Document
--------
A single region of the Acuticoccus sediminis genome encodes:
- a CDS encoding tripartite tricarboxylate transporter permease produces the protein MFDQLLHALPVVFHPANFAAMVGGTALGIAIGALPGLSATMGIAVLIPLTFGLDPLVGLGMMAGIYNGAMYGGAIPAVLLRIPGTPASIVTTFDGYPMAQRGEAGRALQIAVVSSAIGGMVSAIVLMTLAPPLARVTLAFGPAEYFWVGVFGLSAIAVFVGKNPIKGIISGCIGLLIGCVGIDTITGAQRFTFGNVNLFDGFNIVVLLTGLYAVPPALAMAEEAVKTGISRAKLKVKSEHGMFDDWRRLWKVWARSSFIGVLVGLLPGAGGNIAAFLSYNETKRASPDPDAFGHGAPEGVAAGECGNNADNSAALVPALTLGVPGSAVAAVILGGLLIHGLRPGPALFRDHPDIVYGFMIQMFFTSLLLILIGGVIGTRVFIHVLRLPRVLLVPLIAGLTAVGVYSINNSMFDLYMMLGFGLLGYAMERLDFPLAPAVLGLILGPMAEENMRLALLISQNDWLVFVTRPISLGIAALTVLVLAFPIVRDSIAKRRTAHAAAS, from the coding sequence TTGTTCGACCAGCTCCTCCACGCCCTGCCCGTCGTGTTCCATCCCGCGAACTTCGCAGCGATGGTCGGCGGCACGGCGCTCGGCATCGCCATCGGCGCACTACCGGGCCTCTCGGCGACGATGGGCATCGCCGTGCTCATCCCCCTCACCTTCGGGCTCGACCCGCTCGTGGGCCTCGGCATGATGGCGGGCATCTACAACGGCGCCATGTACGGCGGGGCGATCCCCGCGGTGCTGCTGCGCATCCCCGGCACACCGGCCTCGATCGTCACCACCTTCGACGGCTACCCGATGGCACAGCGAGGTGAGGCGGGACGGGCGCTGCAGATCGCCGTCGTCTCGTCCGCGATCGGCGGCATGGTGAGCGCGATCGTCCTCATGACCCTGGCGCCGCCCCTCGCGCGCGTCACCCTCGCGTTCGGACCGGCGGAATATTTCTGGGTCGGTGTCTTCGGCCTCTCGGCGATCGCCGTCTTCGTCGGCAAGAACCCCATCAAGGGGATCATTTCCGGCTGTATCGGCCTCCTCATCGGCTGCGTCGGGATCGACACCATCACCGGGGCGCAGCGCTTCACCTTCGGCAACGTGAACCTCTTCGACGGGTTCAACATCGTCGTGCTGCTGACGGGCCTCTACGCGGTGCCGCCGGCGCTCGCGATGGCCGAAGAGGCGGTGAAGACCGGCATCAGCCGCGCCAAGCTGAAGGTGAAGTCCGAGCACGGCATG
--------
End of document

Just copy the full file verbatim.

A single region of the Acuticoccus sediminis genome encodes:
- a CDS encoding tripartite tricarboxylate transporter permease produces the protein MFDQLLHALPVVFHPANFAAMVGGTALGIAIGALPGLSATMGIAVLIPLTFGLDPLVGLGMMAGIYNGAMYGGAIPAVLLRIPGTPASIVTTFDGYPMAQRGEAGRALQIAVVSSAIGGMVSAIVLMTLAPPLARVTLAFGPAEYFWVGVFGLSAIAVFVGKNPIKGIISGCIGLLIGCVGIDTITGAQRFTFGNVNLFDGFNIVVLLTGLYAVPPALAMAEEAVKTGISRAKLKVKSEHGMFDDWRRLWKVWARSSFIGVLVGLLPGAGGNIAAFLSYNETKRASPDPDAFGHGAPEGVAAGECGNNADNSAALVPALTLGVPGSAVAAVILGGLLIHGLRPGPALFRDHPDIVYGFMIQMFFTSLLLILIGGVIGTRVFIHVLRLPRVLLVPLIAGLTAVGVYSINNSMFDLYMMLGFGLLGYAMERLDFPLAPAVLGLILGPMAEENMRLALLISQNDWLVFVTRPISLGIAALTVLVLAFPIVRDSIAKRRTAHAAAS, from the coding sequence TTGTTCGACCAGCTCCTCCACGCCCTGCCCGTCGTGTTCCATCCCGCGAACTTCGCAGCGATGGTCGGCGGCACGGCGCTCGGCATCGCCATCGGCGCACTACCGGGCCTCTCGGCGACGATGGGCATCGCCGTGCTCATCCCCCTCACCTTCGGGCTCGACCCGCTCGTGGGCCTCGGCATGATGGCGGGCATCTACAACGGCGCCATGTACGGCGGGGCGATCCCCGCGGTGCTGCTGCGCATCCCCGGCACACCGGCCTCGATCGTCACCACCTTCGACGGCTACCCGATGGCACAGCGAGGTGAGGCGGGACGGGCGCTGCAGATCGCCGTCGTCTCGTCCGCGATCGGCGGCATGGTGAGCGCGATCGTCCTCATGACCCTGGCGCCGCCCCTCGCGCGCGTCACCCTCGCGTTCGGACCGGCGGAATATTTCTGGGTCGGTGTCTTCGGCCTCTCGGCGATCGCCGTCTTCGTCGGCAAGAACCCCATCAAGGGGATCATTTCCGGCTGTATCGGCCTCCTCATCGGCTGCGTCGGGATCGACACCATCACCGGGGCGCAGCGCTTCACCTTCGGCAACGTGAACCTCTTCGACGGGTTCAACATCGTCGTGCTGCTGACGGGCCTCTACGCGGTGCCGCCGGCGCTCGCGATGGCCGAAGAGGCGGTGAAGACCGGCATCAGCCGCGCCAAGCTGAAGGTGAAGTCCGAGCACGGCATG